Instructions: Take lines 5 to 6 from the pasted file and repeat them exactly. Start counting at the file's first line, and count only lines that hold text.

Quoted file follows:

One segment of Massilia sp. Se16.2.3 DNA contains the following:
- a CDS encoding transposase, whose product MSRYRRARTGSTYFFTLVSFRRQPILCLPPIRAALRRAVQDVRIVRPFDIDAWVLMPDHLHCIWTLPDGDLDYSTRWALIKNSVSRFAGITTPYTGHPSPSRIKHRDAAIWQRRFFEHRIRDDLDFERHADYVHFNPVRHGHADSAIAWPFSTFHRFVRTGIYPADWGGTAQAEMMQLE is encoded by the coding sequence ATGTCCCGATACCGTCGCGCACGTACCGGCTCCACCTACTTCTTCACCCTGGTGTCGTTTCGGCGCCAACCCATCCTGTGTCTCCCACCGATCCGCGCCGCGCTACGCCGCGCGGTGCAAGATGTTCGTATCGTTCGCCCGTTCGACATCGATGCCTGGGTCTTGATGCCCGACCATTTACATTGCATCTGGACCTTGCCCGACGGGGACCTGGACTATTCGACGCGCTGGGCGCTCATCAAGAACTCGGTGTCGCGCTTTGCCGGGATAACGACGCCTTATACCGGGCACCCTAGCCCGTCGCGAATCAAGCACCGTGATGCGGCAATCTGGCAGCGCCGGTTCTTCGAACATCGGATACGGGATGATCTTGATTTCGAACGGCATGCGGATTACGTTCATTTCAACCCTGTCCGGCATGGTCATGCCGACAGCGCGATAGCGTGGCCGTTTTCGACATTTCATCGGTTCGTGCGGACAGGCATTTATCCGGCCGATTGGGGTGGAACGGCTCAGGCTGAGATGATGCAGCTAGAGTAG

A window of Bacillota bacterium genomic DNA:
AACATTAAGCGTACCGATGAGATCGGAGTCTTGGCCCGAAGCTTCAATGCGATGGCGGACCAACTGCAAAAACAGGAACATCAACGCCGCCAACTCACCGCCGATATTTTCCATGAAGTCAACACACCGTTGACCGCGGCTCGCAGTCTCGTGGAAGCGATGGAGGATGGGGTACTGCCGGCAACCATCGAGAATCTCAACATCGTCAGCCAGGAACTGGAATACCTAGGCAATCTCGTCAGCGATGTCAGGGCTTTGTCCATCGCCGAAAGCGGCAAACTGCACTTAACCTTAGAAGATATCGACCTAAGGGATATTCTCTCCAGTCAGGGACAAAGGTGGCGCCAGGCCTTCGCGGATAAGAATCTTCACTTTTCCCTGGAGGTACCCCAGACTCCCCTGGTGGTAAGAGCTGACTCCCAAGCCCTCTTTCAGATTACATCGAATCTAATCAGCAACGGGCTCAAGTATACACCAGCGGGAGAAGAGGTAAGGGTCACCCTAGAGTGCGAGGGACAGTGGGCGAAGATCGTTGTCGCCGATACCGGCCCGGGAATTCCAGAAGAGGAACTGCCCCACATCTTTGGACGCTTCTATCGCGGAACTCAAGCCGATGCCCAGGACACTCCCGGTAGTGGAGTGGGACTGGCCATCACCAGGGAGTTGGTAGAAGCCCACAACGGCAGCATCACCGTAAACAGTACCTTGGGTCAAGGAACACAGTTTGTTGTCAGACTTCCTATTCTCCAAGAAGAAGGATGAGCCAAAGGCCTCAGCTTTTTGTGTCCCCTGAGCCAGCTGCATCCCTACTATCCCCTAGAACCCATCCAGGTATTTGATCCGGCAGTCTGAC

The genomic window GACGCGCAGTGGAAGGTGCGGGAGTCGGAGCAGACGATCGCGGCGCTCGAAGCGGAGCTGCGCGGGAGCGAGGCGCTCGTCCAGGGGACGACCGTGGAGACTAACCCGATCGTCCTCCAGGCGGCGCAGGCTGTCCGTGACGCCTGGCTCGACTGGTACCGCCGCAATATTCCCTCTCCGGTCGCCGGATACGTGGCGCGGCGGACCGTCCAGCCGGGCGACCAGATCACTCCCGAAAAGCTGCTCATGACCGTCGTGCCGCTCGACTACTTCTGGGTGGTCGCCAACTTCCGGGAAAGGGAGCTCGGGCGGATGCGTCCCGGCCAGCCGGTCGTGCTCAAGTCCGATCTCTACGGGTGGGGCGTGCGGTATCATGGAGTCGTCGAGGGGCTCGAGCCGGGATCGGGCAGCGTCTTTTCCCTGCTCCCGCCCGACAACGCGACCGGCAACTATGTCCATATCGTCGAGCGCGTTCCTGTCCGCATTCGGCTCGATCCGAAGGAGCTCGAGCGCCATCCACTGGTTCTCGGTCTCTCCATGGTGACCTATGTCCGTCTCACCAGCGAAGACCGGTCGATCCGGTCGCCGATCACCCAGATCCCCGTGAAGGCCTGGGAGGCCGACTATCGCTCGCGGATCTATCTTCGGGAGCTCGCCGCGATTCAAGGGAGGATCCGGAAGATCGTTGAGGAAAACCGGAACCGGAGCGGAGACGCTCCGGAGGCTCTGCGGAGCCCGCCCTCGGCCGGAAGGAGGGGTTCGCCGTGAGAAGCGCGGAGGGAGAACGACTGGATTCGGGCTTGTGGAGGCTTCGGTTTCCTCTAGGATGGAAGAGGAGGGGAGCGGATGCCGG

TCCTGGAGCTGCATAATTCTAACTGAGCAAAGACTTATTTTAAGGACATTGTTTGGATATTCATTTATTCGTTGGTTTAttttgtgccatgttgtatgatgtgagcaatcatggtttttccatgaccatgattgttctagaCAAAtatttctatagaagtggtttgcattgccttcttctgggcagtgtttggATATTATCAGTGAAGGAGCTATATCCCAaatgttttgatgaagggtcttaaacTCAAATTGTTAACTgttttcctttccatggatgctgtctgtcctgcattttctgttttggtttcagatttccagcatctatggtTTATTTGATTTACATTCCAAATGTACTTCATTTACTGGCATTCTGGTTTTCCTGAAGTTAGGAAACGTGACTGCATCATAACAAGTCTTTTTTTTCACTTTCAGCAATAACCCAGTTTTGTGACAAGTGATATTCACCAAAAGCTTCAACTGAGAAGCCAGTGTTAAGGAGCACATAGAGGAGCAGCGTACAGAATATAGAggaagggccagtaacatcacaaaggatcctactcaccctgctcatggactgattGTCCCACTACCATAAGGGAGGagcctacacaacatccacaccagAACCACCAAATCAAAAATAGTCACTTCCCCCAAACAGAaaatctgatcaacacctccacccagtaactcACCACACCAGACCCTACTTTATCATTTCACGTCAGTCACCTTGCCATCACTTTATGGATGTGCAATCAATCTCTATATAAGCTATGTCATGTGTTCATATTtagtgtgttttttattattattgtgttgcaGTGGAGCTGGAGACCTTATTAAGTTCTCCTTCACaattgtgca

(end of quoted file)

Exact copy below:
The genomic window GACGCGCAGTGGAAGGTGCGGGAGTCGGAGCAGACGATCGCGGCGCTCGAAGCGGAGCTGCGCGGGAGCGAGGCGCTCGTCCAGGGGACGACCGTGGAGACTAACCCGATCGTCCTCCAGGCGGCGCAGGCTGTCCGTGACGCCTGGCTCGACTGGTACCGCCGCAATATTCCCTCTCCGGTCGCCGGATACGTGGCGCGGCGGACCGTCCAGCCGGGCGACCAGATCACTCCCGAAAAGCTGCTCATGACCGTCGTGCCGCTCGACTACTTCTGGGTGGTCGCCAACTTCCGGGAAAGGGAGCTCGGGCGGATGCGTCCCGGCCAGCCGGTCGTGCTCAAGTCCGATCTCTACGGGTGGGGCGTGCGGTATCATGGAGTCGTCGAGGGGCTCGAGCCGGGATCGGGCAGCGTCTTTTCCCTGCTCCCGCCCGACAACGCGACCGGCAACTATGTCCATATCGTCGAGCGCGTTCCTGTCCGCATTCGGCTCGATCCGAAGGAGCTCGAGCGCCATCCACTGGTTCTCGGTCTCTCCATGGTGACCTATGTCCGTCTCACCAGCGAAGACCGGTCGATCCGGTCGCCGATCACCCAGATCCCCGTGAAGGCCTGGGAGGCCGACTATCGCTCGCGGATCTATCTTCGGGAGCTCGCCGCGATTCAAGGGAGGATCCGGAAGATCGTTGAGGAAAACCGGAACCGGAGCGGAGACGCTCCGGAGGCTCTGCGGAGCCCGCCCTCGGCCGGAAGGAGGGGTTCGCCGTGAGAAGCGCGGAGGGAGAACGACTGGATTCGGGCTTGTGGAGGCTTCGGTTTCCTCTAGGATGGAAGAGGAGGGGAGCGGATGCCGG

TCCTGGAGCTGCATAATTCTAACTGAGCAAAGACTTATTTTAAGGACATTGTTTGGATATTCATTTATTCGTTGGTTTAttttgtgccatgttgtatgatgtgagcaatcatggtttttccatgaccatgattgttctagaCAAAtatttctatagaagtggtttgcattgccttcttctgggcagtgtttggATATTATCAGTGAAGGAGCTATATCCCAaatgttttgatgaagggtcttaaacTCAAATTGTTAACTgttttcctttccatggatgctgtctgtcctgcattttctgttttggtttcagatttccagcatctatggtTTATTTGATTTACATTCCAAATGTACTTCATTTACTGGCATTCTGGTTTTCCTGAAGTTAGGAAACGTGACTGCATCATAACAAGTCTTTTTTTTCACTTTCAGCAATAACCCAGTTTTGTGACAAGTGATATTCACCAAAAGCTTCAACTGAGAAGCCAGTGTTAAGGAGCACATAGAGGAGCAGCGTACAGAATATAGAggaagggccagtaacatcacaaaggatcctactcaccctgctcatggactgattGTCCCACTACCATAAGGGAGGagcctacacaacatccacaccagAACCACCAAATCAAAAATAGTCACTTCCCCCAAACAGAaaatctgatcaacacctccacccagtaactcACCACACCAGACCCTACTTTATCATTTCACGTCAGTCACCTTGCCATCACTTTATGGATGTGCAATCAATCTCTATATAAGCTATGTCATGTGTTCATATTtagtgtgttttttattattattgtgttgcaGTGGAGCTGGAGACCTTATTAAGTTCTCCTTCACaattgtgca